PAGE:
Sombre reminder of climate disarray

Yet another reminder of the perilous disequilibrium of earth's climate
has come our way, via the Royal Society and the Tyndall Centre for
Climate Change Research. Two of the sharpest brains at Tyndall, Dr Alice
Bows and Prof Kevin Anderson (both at Tyndall North here in
Manchester), have put together an assessment of the politically driven
aim to restrict global average temperature increase to 2 degrees
centigrade. They find this aim to be seriously defective, and in a
closely argued and densely referenced 20 page paper they offer their

Their assessment of our capacity to restrain temperature to bearable
limits focuses on (a) the recent acceleration of 21st century CO2
emissions, well beyond the bounds of the working assumptions of the IPCC
4th Assessment Report (AR4) (2007) and of the Stern Report (2006); (b)
the neglect in current political thinking of the powerful role played by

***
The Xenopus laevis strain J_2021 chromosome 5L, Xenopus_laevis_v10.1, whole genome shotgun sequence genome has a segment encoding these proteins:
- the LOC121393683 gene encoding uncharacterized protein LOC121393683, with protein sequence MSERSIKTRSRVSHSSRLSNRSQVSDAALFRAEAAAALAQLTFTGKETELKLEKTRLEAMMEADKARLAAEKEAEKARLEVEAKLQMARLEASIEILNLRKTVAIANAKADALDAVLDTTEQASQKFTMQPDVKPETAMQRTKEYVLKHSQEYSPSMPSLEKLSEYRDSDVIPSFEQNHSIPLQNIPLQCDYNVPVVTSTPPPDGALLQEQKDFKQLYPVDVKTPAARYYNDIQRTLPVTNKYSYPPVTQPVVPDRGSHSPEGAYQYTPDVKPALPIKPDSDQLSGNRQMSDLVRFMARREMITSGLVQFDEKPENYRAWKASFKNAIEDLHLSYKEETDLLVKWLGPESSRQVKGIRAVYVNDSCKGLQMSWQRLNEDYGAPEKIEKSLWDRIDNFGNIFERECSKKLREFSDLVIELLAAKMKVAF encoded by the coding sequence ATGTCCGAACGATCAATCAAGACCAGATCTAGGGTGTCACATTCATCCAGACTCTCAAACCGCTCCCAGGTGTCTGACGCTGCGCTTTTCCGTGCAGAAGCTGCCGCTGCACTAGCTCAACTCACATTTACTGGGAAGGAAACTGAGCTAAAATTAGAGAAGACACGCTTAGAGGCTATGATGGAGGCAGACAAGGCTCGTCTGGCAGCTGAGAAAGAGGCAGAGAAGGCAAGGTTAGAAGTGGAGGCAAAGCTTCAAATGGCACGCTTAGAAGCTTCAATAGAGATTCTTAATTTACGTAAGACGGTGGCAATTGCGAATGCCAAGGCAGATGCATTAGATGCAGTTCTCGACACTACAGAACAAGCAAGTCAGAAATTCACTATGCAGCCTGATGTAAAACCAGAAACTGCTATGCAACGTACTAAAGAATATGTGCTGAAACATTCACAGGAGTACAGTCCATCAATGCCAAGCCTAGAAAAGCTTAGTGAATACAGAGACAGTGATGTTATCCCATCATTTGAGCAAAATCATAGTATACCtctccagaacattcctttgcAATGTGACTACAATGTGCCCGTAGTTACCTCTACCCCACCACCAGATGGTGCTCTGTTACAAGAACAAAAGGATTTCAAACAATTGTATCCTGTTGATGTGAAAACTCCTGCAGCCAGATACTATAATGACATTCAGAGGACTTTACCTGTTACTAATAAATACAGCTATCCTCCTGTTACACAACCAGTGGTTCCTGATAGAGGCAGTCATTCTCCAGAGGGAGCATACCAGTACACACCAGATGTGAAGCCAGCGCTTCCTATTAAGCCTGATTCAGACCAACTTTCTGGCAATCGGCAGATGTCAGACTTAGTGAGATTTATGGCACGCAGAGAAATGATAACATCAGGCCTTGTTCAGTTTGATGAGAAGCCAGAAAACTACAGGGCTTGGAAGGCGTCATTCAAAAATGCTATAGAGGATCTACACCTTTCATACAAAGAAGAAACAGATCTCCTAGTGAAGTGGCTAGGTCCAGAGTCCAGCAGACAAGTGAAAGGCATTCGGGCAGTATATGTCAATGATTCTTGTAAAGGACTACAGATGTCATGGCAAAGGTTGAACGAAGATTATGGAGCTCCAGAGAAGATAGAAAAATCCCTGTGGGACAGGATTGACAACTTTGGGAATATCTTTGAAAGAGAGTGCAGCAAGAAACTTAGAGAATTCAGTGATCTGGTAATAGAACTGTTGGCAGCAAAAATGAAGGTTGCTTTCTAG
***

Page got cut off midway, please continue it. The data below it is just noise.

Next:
deforestation and by other greenhouse gases; (c) the implied naivety of
the generalised (and politically useful?) belief that the route to a
stable atmospheric concentration of CO2 (and the other greenhouse gases)
can be attained without detailed attention being paid to the emission
"route" through which this supposedly ideal, or at least tolerable,
concentration will be attained. This route necessitates defining a peak
year for emissions, and then defining a steeply decreasing year-by-year
curve in emissions down to a near-zero "no-regrets" minimum.
They show with rigorous argument and calculation that it will be much
much harder - and possibly politically impossible - to hold the
anticipated temperature increase below 2 degrees, and show that a more
honest assessment of the way things industrial and political are going
is that an increase of the order of 4 degrees is likely - and that
society should plan for the appropriate adaptation.
The politically possible and the physically necessary demands in carbon
emissions are thus in unreconcilable conflict. The extremely steep
annual drops in emissions needed by the biosphere and its human
inhabitants do not seem to be achievable.

"Reframing the climate change challenge in light of post-2000 emission
trends" by Kevin Anderson and Alice Bows.

Phil. Trans. R. Soc. A
Published online

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